by Paul Tautges | May 16, 2017 9:58 am
Making disciples is the work of the church. Jesus made that clear. But how do we make disciples? As we read the New Testament we see this pattern: We make disciples by coming alongside one another in the lifelong pursuit of becoming like our Savior. In other words, the work of discipleship takes place chiefly through relationships—relationships that include the two elements of instruction and example.
These relationships involve those who are spiritually mature; that is, those who are further down the road of walking with Christ and living according to His Word. These relationships also include those who are brand new to the faith, or not as further along in walking with God. In His infinite wisdom, God placed both mature and immature, both older and younger, together into the community of the faith for the purpose of spreading the gospel of His grace and glory.
This is very different than the world’s way of gathering people. Society’s strategy for the propagation of ideas and principles is peer gathering. In other words, keep the same aged people together at all times so that they will feel accepted, like they belong—based on superficial similarities. However, God’s design for discipleship is different. God’s design for Christian growth includes the necessity of an example, the essential involvement of older, mature teachers and examples. By God’s design, the local church is the ideal place for discipleship; a plan that requires the regular, intentional interaction across the generations. For our discipleship strategy to be fully biblical, it must be multi-generational.
That is what we see in Titus 2:1-8, where Paul directed Titus to teach the older men to model godliness and instruct the younger men as to what Christian manhood looks like, and where he instructed Christian women in matters of godliness and exhorted them to train up the younger women. In verses 3-5, we see the pursuit of Christian womanhood, as defined by the Bible not our culture.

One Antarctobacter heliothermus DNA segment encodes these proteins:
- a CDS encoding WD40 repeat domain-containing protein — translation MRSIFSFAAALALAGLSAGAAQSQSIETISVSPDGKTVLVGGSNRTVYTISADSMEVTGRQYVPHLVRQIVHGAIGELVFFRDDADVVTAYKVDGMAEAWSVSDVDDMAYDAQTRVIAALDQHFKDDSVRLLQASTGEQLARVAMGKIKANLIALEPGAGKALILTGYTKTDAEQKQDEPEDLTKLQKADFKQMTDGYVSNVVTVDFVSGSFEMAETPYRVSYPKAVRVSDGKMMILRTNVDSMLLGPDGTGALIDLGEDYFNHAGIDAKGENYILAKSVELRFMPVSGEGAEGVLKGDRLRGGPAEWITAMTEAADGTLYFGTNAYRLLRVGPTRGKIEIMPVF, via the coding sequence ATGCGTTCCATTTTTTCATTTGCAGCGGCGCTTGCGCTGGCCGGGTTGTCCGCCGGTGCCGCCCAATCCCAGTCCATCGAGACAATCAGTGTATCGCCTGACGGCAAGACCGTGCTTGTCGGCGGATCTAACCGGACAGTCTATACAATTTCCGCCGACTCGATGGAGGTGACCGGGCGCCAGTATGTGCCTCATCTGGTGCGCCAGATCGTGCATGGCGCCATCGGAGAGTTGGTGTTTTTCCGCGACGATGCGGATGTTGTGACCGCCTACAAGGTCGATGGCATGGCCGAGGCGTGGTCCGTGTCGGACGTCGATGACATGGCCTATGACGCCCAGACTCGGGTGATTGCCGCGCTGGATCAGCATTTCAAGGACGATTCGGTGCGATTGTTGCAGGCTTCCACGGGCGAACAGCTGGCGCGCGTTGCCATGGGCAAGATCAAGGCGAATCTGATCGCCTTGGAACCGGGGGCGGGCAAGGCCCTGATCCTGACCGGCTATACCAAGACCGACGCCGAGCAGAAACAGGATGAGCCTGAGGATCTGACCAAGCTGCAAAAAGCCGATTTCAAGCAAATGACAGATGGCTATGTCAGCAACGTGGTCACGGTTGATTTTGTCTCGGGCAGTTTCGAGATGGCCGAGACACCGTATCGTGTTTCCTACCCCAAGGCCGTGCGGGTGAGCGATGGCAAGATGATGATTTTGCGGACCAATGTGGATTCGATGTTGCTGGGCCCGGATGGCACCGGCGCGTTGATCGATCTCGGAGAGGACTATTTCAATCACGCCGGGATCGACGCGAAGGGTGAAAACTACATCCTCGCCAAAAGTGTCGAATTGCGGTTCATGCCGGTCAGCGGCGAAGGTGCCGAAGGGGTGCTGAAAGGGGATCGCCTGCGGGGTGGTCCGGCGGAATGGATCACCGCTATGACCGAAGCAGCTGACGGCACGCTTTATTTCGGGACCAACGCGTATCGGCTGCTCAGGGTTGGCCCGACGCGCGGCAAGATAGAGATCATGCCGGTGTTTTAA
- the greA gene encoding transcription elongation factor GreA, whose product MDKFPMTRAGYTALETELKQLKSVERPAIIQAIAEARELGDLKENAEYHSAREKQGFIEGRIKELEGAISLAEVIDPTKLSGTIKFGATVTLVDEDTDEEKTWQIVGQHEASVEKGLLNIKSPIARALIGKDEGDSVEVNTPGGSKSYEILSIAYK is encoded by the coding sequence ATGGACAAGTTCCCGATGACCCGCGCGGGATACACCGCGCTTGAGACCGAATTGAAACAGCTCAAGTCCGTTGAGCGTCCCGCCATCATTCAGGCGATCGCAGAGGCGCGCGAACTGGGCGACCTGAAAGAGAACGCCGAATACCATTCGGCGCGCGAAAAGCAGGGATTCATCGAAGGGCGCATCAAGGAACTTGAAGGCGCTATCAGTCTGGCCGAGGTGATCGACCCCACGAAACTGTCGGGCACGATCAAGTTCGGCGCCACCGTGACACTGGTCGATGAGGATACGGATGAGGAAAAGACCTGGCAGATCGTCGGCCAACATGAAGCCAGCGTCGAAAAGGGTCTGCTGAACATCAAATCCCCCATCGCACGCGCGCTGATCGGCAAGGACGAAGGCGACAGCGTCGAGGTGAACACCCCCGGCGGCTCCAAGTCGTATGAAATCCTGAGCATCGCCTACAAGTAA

Older women likewise are to be reverent in behavior, not slanderers or slaves to much wine. They are to teach what is good, 4 and so train the young women to love their husbands and children, 5 to be self-controlled, pure, working at home, kind, and submissive to their own husbands, that the word of God may not be reviled.
In this passage, we see 3 aspects of Christian womanhood.
HER MODELING (v. 3)
The apostle’s emphasis, first, is on what a Christian woman is to be. Her own spiritual growth and character development must be a high priority to her. This will open the door for her ministry to other women in the church. Four character qualities are mentioned:
HER MINISTRY (vv. 4-5a)
The apostle is clear. The older women must be (verse 3) in order that they may do. They are to make their own spiritual growth in godliness a priority so that they may train the young women in the church. It is the noticeable godliness of the older women that earns the respect of the younger women in the church, thus paving the way for the eager reception of their verbal instruction, encouragement, and counsel. Her example is the launching pad of her ministry. That principle is true for all of us. Fruitful ministry flows out of who we are in our walk with the Lord. If we are not serious about living under the functional authority of the Word then we fail when it comes to being able to lead others. The apostle now gives 7 characteristics of the aspects of Christian character the older women are to train into the younger women.
HER MOTIVATION (v. 5b)
Why should the women of the church want to be known for having this kind of character? Verse 5 so that the word of God may not be “dishonored,” or blasphemed. If Satan can get the men and women of the church to forsake God’s design for their unique roles in exchange for the ever-changing ideals of the unsaved world, he will disrupt the redemptive power of the church in this world. The world will look at the church and conclude that we have nothing different to offer. But Christian womanhood is very different.
The heart’s motivation for the women described in this passage is the same as that of the virtuous woman described in Proverbs 31:30-31, “Charm is deceitful, and beauty is vain, but a woman who fears the Lord is to be praised. Give her of the fruit of her hands, and let her works praise her in the gates.” The chief motive of the godly woman is the glory of the Lord. Her chief desire is to please the Lord…even above pleasing her husband or children. She fears the Lord more than she does them.
Ladies, the world is sending you many different messages about what it means to be a woman. The Word of God calls out to you, saying, you are uniquely created and gifted by God to bring glory to Him. Do this by pursuing His will, according to His Word, in whatever station or season of life you find yourself in. At the end of the day, in whatever you do, seek to bring Him honor and glory.
[This post is adapted from last Sunday’s sermon.]
Source URL: http://counselingoneanother.com/2017/05/16/in-pursuit-of-christian-womanhood/
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